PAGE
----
Medical Laboratory Technicians (MLT)

Medical Laboratory Technicians

Medical Laboratory Technicians work under the direction of a Medical Technologist in laboratories performing tests on samples of bodily fluids to help doctors diagnose diseases. To have a health care career as a Medical Laboratory Technician, you must be a problem-solver who is fascinated by all that science has to offer.

Description of health care career information and the daily work:

Being a Medical Laboratory Technician (MLT), you have the best of both worlds – science and medicine. It also means you have the challenges of those fields. The MLT performs general tests in all laboratory areas – blood banking, chemistry, hematology, immunology and microbiology. To perform this work, MLTs use laboratory instruments ranging from microscopes and computers to automatic analyzers.

Supervised by a Medical Technologist, the MLT looks for data to understand the absence, presence, extent, and causes of diseases. A MLT’s typical duties may include collecting blood specimens, preparing chemical solutions, preparing and analyzing specimens, trouble-shooting instrumentation, keeping records of laboratory tests, and reporting the results. Like Medical Technologists, they may work in several areas of the clinical laboratory or specialize in just one. Histology technicians cut and stain tissue specimens for microscopic examination by pathologists, and phlebotomists collect blood samples.

While MLT’s are employed in a variety of settings, most work in hospital laboratories. Other settings include private physicians’ offices, public health laboratories, medical research facilities, pharmaceutical companies, universities, and industrial medical laboratories. The type of setting influences the hours you work. Large hospitals or laboratories may need staff to work the day and night shift, as well as weekends and holidays. In smaller facilities, you may work on rotating shifts instead of on a regular shift. Or you may be on call for weekends or nights.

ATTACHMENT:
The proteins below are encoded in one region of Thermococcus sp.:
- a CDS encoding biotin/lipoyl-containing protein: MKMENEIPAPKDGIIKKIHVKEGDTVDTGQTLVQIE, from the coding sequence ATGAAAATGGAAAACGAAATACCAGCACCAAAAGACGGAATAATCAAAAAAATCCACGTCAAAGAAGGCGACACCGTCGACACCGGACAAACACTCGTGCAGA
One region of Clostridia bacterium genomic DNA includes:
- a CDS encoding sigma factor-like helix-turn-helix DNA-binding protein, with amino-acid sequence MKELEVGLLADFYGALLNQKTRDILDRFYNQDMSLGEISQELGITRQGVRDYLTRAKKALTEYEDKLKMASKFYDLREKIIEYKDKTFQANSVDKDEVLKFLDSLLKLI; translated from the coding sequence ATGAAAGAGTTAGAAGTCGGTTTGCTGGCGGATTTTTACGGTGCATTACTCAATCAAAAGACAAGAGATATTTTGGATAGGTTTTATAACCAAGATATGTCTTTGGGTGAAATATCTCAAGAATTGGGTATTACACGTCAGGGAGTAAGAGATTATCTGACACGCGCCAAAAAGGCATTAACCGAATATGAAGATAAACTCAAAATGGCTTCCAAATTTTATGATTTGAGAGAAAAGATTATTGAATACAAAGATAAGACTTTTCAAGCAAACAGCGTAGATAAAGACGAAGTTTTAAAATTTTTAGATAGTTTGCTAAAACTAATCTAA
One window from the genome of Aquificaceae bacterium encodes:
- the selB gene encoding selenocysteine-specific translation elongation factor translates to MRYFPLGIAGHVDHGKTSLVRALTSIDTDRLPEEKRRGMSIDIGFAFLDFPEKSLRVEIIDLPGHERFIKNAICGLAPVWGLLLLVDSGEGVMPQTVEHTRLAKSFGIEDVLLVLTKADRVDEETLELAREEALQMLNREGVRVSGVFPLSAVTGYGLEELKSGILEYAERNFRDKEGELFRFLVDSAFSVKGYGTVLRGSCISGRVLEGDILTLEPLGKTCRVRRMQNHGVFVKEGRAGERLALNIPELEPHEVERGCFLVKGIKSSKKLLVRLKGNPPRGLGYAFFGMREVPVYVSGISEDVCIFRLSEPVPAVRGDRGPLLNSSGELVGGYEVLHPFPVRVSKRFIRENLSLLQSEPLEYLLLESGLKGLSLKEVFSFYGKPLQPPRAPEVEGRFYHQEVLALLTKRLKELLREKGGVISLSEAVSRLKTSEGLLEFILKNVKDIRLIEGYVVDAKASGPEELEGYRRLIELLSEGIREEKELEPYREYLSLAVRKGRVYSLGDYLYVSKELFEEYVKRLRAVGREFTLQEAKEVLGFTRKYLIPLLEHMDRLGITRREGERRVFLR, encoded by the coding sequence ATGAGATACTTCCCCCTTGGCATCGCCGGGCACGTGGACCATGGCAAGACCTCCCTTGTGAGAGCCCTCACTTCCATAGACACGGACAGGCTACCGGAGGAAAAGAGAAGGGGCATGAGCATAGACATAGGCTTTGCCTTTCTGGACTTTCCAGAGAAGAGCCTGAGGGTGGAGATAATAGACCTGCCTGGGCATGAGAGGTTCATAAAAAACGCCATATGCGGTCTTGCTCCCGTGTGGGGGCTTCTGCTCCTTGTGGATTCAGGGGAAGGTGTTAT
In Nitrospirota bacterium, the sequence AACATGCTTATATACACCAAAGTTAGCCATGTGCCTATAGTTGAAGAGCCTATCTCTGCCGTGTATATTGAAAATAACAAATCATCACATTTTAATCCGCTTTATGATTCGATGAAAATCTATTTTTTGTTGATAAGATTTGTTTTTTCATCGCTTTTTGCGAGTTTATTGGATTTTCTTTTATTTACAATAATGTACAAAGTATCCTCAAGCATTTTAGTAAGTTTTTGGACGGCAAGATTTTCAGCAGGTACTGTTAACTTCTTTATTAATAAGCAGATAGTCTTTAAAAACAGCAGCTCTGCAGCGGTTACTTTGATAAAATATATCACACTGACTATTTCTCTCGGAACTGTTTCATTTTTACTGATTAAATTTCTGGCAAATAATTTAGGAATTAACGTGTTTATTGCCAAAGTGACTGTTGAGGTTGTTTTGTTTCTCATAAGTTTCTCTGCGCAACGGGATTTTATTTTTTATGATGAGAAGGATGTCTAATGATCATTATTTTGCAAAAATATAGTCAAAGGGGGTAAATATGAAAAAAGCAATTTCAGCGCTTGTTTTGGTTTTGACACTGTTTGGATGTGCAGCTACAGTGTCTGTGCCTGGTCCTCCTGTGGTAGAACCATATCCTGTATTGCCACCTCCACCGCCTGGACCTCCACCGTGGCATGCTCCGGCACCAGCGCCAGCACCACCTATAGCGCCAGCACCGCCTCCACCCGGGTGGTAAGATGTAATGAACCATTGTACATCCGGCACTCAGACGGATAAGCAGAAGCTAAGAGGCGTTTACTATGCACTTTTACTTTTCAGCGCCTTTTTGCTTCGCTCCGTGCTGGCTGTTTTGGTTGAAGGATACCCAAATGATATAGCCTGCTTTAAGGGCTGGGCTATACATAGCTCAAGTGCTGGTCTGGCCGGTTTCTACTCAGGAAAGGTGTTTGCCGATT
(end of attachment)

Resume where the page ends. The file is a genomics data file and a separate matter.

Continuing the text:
Accuracy and reliability are characteristics shared by MLTs. They also need to work well under pressure, and enjoy challenge and responsibility.

Education Requirements, Licensure/Certification:

High school students can prepare for a career as a MLT by studying biology, chemistry, mathematics and related courses. Students are required to have an associate’s degree, or a certificate from a hospital or technical school. You will need a combination of formal education plus clinical education in a medical laboratory technician program accredited by the National Accrediting Agency for Clinical Laboratory Sciences (NAACLS).

Certification, although voluntary, is often expected for most jobs and is usually necessary for advancement. The Board of Registry of the American Society for Clinical Pathology gives a national certification exam. Students can take this exam after meeting their academic and laboratory education requirements. Those who pass the exam for Medical Laboratory Technician can use the initials, MLT (ASCP), after their name as an indication of proficiency.


Nationally, the average salary for a Medical Laboratory Technician is $30,260.

Career Path and/or Opportunities for Growth:

The most typical advancement is to a Medical Technologist. A MLT who earns a BS degree and either has two years of experience or attends a NACLS accredited medical technologist program, can become a medical technologist.

Employment of clinical laboratory workers is expected to grow about as fast as the average for all occupations as the volume of laboratory tests increases with population growth and the development of new types of tests.

Professional Associations

American Medical Technologists

American Society for Clinical Laboratory Science

American Society for Clinical Pathology

National Accrediting Agency for Clinical Laboratory Sciences